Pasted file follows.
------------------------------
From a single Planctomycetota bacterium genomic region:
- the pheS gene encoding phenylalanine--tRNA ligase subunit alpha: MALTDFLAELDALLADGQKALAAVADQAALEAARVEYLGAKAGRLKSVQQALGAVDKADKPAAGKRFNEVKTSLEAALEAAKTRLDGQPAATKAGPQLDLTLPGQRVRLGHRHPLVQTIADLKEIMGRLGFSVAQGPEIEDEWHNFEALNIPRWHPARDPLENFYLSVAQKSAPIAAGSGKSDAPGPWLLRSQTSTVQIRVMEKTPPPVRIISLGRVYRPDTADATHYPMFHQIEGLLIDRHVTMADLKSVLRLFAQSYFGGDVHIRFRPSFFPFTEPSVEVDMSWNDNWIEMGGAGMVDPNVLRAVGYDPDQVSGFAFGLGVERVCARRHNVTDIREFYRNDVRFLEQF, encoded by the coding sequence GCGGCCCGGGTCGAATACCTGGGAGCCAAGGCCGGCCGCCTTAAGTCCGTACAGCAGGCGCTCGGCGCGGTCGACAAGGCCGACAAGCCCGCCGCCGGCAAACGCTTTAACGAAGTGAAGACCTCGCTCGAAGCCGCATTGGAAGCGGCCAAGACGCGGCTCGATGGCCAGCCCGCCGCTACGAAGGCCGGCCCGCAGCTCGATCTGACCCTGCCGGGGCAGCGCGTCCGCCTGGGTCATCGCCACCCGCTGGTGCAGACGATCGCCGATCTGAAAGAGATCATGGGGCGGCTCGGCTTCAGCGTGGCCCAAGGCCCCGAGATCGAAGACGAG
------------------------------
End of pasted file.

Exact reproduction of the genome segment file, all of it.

From a single Planctomycetota bacterium genomic region:
- the pheS gene encoding phenylalanine--tRNA ligase subunit alpha: MALTDFLAELDALLADGQKALAAVADQAALEAARVEYLGAKAGRLKSVQQALGAVDKADKPAAGKRFNEVKTSLEAALEAAKTRLDGQPAATKAGPQLDLTLPGQRVRLGHRHPLVQTIADLKEIMGRLGFSVAQGPEIEDEWHNFEALNIPRWHPARDPLENFYLSVAQKSAPIAAGSGKSDAPGPWLLRSQTSTVQIRVMEKTPPPVRIISLGRVYRPDTADATHYPMFHQIEGLLIDRHVTMADLKSVLRLFAQSYFGGDVHIRFRPSFFPFTEPSVEVDMSWNDNWIEMGGAGMVDPNVLRAVGYDPDQVSGFAFGLGVERVCARRHNVTDIREFYRNDVRFLEQF, encoded by the coding sequence GCGGCCCGGGTCGAATACCTGGGAGCCAAGGCCGGCCGCCTTAAGTCCGTACAGCAGGCGCTCGGCGCGGTCGACAAGGCCGACAAGCCCGCCGCCGGCAAACGCTTTAACGAAGTGAAGACCTCGCTCGAAGCCGCATTGGAAGCGGCCAAGACGCGGCTCGATGGCCAGCCCGCCGCTACGAAGGCCGGCCCGCAGCTCGATCTGACCCTGCCGGGGCAGCGCGTCCGCCTGGGTCATCGCCACCCGCTGGTGCAGACGATCGCCGATCTGAAAGAGATCATGGGGCGGCTCGGCTTCAGCGTGGCCCAAGGCCCCGAGATCGAAGACGAG